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Congratulations – You’re Parents!

The midwife has completed your checks, your baby has fed, the paperwork is done, and you’re told “You’re ready to go home”…
What? Really? That’s it? You’re really letting us go with this little bundle that looks so tiny and seems so vulnerable…

As a community midwife, I would often visit shell-shocked first-time parents the day after they were discharged home from hospital with their precious bundle. Now, as a health visitor, when my first postnatal contact is at around 2 weeks after the birth, new parents are often still feeling over-whelmed and full of doubt about their ability to fulfil their baby’s needs.

Common fears


1. I/we don’t know what they want/need
That’s not surprising – you have only just met this little person and it will take time for you to get to know one another. You know more than you think: have you been checking to see if they are hungry? Have you been checking their nappy? Have you been having cuddles and close contact? Usually the answer to these three questions is “Yes”, which means you are already aware of and responding to your baby’s basic physical and emotional needs.
As new parents, you will be learning more and more about your baby each and every day. What we are really expressing when we say we don’t know what our baby wants or needs, is that we doubt our ability to meet their every potential need, or in other words that we are feeling overwhelmed by the enormity of our new role as a parent.


2. I feel nervous to be on my own with him/her
When parents tell me this I will usually ask if they have been on their own with their baby yet. Often the answer is, “No, not really yet, but I am worried about when I am”. The end of the two week paternity leave can feel a big milestone for some as partners return to work. As a new parent we often fear the first of everything (baby’s first immunisations, baby starting nursery, baby’s first solids, etc,etc) – so this is a feeling we will soon become familiar with! However, when parents feel nervous about being left alone with their new baby, what they usually mean is that they doubt their ability to meet their own expectation of themselves. So, again, what is being expressed is a feeling of being overwhelmed. I will often point out to parents that this is a a positive sign that they want to do the best for their baby, and that, in itself, is a great sign that they are on the way to becoming a receptive and responsive parent. Yay!
It is also important to remember, when it all feels too big and too overwhelming, to bring your thoughts back to the here and now. Meet yours and your baby’s needs today. You only ever have to parent one day at a time (that’s a relief!).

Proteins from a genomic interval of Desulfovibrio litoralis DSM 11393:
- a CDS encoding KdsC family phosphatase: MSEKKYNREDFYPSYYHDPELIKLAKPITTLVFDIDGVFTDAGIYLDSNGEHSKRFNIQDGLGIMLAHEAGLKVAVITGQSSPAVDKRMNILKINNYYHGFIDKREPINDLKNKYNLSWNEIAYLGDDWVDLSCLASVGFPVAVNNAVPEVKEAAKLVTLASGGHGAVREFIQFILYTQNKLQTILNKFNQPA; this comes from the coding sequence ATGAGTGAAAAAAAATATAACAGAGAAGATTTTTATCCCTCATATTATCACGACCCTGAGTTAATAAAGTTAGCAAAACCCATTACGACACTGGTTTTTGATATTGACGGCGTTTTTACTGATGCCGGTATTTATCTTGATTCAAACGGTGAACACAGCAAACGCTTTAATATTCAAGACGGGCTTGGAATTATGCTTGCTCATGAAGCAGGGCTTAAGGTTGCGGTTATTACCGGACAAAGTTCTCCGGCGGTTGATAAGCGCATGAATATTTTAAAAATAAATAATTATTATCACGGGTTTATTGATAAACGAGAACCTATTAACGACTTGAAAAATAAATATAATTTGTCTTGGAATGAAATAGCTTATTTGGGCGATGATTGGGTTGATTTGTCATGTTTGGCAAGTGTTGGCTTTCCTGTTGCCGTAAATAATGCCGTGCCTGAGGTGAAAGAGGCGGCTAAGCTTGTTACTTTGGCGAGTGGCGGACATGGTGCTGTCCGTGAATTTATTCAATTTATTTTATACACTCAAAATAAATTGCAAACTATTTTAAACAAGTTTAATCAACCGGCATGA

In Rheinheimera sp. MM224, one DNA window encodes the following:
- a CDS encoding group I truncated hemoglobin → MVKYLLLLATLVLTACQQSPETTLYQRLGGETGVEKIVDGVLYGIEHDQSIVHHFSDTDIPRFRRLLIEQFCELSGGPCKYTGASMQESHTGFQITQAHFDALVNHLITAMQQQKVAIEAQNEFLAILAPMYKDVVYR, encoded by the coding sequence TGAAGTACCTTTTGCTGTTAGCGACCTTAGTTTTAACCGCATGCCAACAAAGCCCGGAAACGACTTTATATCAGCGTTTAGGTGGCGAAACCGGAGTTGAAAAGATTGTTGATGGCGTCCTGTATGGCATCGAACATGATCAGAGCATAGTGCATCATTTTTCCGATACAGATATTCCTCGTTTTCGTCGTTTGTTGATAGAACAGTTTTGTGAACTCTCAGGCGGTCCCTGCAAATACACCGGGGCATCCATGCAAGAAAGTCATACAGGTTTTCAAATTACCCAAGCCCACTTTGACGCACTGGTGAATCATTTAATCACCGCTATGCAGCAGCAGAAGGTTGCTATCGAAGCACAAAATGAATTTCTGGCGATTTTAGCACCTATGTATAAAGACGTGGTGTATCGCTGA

3. Everyone keeps giving us different advice
In my experience, nearly all new parents experience a little (or a lot) of this! My advice on this is very simple. Listen and hear people’s ideas and thoughts. If what they are saying resonates with you, give it a go; if not, let it go. Other than on issues of safety, there are not many absolute ‘rights’ and ‘wrongs’ to parenting. Believe it or not, you, the parent, will very quickly become the expert on your own baby (you will know them better than anyone else) and you will soon have more confidence to follow your parenting path as you develop a style that works for you and your family. None of us will be a ‘perfect’ (I hate that word!) parent. Most of us will be good enough.
In the early days, if you feel confused and overwhelmed with conflicting advice, have a chat with someone you trust and who wants the best for you – this may be a close friend, your mum, your midwife or health visitor. Share your feeling and make a plan to address your current challenges (eg. when my baby cries I will ….). Writing it down can help to keep you focused, but should never replace watching and responding to your baby’s cues.

4. I didn’t want to bother the doctor or health visitor but I’m worried…
Sadly, I still hear this quite a lot. The role of the health visitor is to support families with babies, toddlers and pre-school children. You are never ‘bothering’ your health visitor if you phone up to ask for advice or request a visit to discuss a concern you have. It is also vital that you contact your GP or out of hours medical service if you are worried your baby is unwell. Make sure you have contact numbers easily accessible and be clear on your own support networks.

Ask your friends…


Finally, if you have friends and family with babies or children, ask them how they found the early weeks. Nearly everyone will express feelings of being over-whelmed at times. I was a midwife when I had my babies – and guess what? I felt overwhelmed too! The weeks and months go quickly when you have a new baby, and it won’t be long before you look back and realise how far you’ve come.

Join a postnatal group…

There are times when nothing beats meeting up with others in the same boat to share experiences and learn together. Babyology’s Hello Baby Course is relaxed & supportive and led by a friendly & experienced midwife, health visitor & mum.

Good Luck!

x Rebecca

Rebecca is a midwife, health visitor and mum. She runs Babyology Dorset to support new parents in Bournemouth, East Dorset & Ringwood through home visits and classes.

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